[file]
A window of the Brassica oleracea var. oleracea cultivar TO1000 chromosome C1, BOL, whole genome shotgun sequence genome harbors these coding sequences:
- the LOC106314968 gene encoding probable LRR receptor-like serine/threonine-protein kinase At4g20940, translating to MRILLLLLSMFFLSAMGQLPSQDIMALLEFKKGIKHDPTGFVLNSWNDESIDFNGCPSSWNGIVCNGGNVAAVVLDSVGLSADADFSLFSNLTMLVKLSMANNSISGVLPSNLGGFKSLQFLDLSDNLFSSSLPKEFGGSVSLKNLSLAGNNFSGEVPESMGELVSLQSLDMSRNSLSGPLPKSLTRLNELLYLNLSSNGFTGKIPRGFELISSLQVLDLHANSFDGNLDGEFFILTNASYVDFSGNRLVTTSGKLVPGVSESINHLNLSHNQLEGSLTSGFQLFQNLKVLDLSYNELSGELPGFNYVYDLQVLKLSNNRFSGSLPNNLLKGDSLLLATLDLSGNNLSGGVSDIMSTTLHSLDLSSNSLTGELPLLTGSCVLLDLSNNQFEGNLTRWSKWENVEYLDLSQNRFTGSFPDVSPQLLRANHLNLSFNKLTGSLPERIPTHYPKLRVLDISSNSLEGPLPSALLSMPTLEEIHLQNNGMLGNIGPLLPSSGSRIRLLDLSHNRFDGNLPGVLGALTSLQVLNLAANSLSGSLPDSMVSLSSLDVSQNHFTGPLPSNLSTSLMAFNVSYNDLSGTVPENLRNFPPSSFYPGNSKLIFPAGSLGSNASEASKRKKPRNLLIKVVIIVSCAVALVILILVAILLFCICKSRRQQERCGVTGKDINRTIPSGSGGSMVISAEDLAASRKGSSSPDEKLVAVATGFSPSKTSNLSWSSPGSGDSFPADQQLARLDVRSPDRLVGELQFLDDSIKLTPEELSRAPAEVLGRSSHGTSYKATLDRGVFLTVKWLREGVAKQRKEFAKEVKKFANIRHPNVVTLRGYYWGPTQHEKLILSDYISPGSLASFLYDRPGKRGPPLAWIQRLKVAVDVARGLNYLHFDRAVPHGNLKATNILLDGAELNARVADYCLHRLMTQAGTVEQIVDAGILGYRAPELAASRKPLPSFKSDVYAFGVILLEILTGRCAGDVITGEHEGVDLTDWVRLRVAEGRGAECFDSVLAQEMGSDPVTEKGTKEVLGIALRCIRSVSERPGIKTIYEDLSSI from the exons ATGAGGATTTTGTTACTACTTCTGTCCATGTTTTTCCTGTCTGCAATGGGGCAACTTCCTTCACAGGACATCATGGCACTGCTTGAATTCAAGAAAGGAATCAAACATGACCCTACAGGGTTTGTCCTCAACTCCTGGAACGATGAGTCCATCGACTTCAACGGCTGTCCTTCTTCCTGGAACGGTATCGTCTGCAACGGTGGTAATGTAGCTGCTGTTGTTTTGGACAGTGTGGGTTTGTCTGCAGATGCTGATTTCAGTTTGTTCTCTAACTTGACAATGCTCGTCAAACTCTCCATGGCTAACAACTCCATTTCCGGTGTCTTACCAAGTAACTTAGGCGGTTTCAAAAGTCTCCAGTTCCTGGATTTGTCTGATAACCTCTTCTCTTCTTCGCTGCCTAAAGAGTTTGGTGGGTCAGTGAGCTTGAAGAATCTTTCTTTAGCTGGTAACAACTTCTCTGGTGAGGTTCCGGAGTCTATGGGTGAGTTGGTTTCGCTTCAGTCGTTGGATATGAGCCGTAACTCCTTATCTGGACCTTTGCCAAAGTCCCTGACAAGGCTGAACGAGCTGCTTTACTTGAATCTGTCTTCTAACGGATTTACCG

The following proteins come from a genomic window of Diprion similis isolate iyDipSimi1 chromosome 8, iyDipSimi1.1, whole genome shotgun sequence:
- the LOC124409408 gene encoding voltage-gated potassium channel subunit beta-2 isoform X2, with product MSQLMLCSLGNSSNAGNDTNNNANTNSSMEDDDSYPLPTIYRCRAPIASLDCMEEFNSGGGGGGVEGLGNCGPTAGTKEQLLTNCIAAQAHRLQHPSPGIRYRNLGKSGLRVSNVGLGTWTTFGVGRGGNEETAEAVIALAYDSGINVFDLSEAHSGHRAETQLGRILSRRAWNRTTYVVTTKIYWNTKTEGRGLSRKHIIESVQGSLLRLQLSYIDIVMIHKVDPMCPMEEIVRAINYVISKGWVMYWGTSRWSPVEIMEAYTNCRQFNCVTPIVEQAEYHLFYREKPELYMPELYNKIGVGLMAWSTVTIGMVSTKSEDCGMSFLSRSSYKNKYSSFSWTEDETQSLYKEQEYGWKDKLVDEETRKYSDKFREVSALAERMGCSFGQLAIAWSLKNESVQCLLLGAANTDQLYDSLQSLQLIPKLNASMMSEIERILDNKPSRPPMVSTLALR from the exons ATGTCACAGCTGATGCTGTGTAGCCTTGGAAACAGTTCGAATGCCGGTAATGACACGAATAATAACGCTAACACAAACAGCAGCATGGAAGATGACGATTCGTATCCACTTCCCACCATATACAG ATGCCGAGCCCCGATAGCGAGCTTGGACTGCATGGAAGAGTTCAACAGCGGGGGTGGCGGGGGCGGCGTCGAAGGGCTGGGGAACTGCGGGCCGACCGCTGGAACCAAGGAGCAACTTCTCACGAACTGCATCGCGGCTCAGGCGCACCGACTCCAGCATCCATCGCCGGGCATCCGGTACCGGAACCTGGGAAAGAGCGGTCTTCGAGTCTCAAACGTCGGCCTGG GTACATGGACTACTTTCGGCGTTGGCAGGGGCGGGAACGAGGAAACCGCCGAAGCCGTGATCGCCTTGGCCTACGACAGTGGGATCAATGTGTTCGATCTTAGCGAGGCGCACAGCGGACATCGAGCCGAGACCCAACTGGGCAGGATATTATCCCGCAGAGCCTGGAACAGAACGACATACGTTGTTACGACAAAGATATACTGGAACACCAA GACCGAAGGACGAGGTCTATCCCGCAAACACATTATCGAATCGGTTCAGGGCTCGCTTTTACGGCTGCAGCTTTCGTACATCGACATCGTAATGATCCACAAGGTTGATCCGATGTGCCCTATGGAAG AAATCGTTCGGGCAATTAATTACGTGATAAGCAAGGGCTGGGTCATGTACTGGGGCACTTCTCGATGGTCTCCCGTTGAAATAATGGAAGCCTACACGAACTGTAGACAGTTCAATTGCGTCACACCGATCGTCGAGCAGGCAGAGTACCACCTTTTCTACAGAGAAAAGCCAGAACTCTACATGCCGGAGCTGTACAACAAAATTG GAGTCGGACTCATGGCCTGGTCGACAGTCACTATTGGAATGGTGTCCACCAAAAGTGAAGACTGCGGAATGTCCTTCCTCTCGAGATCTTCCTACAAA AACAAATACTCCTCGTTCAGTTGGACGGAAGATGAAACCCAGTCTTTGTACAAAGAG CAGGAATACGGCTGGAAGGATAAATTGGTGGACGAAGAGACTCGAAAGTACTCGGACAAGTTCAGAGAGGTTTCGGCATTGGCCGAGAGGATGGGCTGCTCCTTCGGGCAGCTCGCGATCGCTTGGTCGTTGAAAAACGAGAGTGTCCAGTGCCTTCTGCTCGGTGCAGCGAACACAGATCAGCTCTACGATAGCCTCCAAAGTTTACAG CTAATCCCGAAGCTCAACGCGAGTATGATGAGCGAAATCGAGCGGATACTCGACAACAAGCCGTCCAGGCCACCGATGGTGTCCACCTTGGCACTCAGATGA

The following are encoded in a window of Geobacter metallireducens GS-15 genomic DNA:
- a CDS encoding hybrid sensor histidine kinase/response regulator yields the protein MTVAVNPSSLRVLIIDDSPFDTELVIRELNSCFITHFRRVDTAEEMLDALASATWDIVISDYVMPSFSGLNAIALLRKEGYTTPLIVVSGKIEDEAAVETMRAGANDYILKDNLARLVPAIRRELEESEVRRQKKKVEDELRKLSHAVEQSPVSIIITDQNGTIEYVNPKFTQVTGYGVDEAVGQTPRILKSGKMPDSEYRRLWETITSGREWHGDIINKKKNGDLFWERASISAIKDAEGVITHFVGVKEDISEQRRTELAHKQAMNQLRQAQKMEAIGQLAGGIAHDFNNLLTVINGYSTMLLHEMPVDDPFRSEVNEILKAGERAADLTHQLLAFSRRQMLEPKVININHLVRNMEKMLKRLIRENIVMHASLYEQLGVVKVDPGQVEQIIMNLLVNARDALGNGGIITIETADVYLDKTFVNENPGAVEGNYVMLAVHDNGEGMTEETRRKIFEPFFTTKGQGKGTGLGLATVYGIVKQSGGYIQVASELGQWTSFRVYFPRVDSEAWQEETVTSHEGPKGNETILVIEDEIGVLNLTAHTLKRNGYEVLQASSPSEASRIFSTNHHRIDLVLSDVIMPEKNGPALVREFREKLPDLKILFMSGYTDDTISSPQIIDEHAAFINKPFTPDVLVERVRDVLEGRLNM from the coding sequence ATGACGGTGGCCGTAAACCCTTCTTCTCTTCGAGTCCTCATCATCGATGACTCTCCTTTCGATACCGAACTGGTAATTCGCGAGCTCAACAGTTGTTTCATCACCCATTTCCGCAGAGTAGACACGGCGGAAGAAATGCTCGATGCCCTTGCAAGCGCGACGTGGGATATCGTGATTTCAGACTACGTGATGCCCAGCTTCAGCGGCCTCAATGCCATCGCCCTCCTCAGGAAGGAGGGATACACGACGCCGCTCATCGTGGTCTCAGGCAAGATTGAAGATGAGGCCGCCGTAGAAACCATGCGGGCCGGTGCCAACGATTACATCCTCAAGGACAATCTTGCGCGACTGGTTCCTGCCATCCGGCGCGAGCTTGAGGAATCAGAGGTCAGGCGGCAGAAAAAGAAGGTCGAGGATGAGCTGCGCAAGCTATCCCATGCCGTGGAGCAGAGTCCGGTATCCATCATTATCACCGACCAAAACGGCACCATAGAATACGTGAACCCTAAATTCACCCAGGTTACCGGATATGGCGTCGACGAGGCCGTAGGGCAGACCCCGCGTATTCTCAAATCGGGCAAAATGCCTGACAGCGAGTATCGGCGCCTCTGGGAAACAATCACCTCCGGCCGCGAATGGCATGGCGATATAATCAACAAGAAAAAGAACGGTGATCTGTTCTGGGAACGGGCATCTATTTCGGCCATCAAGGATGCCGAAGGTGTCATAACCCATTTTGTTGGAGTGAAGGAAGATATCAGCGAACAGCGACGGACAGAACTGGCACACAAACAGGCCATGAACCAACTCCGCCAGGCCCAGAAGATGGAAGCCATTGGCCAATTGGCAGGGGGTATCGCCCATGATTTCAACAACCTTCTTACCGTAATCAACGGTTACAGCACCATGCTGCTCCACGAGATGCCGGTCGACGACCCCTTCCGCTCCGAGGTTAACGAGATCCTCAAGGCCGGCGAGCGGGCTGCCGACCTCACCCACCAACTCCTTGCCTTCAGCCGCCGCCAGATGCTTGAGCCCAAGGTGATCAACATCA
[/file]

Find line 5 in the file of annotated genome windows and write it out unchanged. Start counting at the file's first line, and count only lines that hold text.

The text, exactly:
The following are encoded in a window of Geobacter metallireducens GS-15 genomic DNA: